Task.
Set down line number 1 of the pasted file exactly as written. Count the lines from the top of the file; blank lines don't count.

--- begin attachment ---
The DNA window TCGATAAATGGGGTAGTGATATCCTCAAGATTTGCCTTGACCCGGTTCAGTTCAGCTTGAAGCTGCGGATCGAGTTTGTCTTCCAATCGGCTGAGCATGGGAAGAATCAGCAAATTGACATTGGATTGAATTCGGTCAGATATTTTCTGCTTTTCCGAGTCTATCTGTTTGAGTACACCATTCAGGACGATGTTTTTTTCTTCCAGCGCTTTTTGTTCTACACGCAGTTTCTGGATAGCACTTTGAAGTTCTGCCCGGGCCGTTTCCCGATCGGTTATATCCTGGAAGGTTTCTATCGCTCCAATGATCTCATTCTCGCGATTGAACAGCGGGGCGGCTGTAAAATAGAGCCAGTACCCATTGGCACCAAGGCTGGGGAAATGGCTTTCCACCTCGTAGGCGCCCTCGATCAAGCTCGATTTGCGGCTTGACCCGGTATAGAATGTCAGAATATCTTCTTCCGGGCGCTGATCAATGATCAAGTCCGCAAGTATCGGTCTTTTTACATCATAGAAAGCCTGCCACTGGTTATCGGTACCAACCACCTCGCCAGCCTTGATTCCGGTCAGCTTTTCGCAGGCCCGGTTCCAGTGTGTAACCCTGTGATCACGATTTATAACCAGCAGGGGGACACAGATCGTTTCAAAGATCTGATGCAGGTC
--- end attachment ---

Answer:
The DNA window TCGATAAATGGGGTAGTGATATCCTCAAGATTTGCCTTGACCCGGTTCAGTTCAGCTTGAAGCTGCGGATCGAGTTTGTCTTCCAATCGGCTGAGCATGGGAAGAATCAGCAAATTGACATTGGATTGAATTCGGTCAGATATTTTCTGCTTTTCCGAGTCTATCTGTTTGAGTACACCATTCAGGACGATGTTTTTTTCTTCCAGCGCTTTTTGTTCTACACGCAGTTTCTGGATAGCACTTTGAAGTTCTGCCCGGGCCGTTTCCCGATCGGTTATATCCTGGAAGGTTTCTATCGCTCCAATGATCTCATTCTCGCGATTGAACAGCGGGGCGGCTGTAAAATAGAGCCAGTACCCATTGGCACCAAGGCTGGGGAAATGGCTTTCCACCTCGTAGGCGCCCTCGATCAAGCTCGATTTGCGGCTTGACCCGGTATAGAATGTCAGAATATCTTCTTCCGGGCGCTGATCAATGATCAAGTCCGCAAGTATCGGTCTTTTTACATCATAGAAAGCCTGCCACTGGTTATCGGTACCAACCACCTCGCCAGCCTTGATTCCGGTCAGCTTTTCGCAGGCCCGGTTCCAGTGTGTAACCCTGTGATCACGATTTATAACCAGCAGGGGGACACAGATCGTTTCAAAGATCTGATGCAGGTC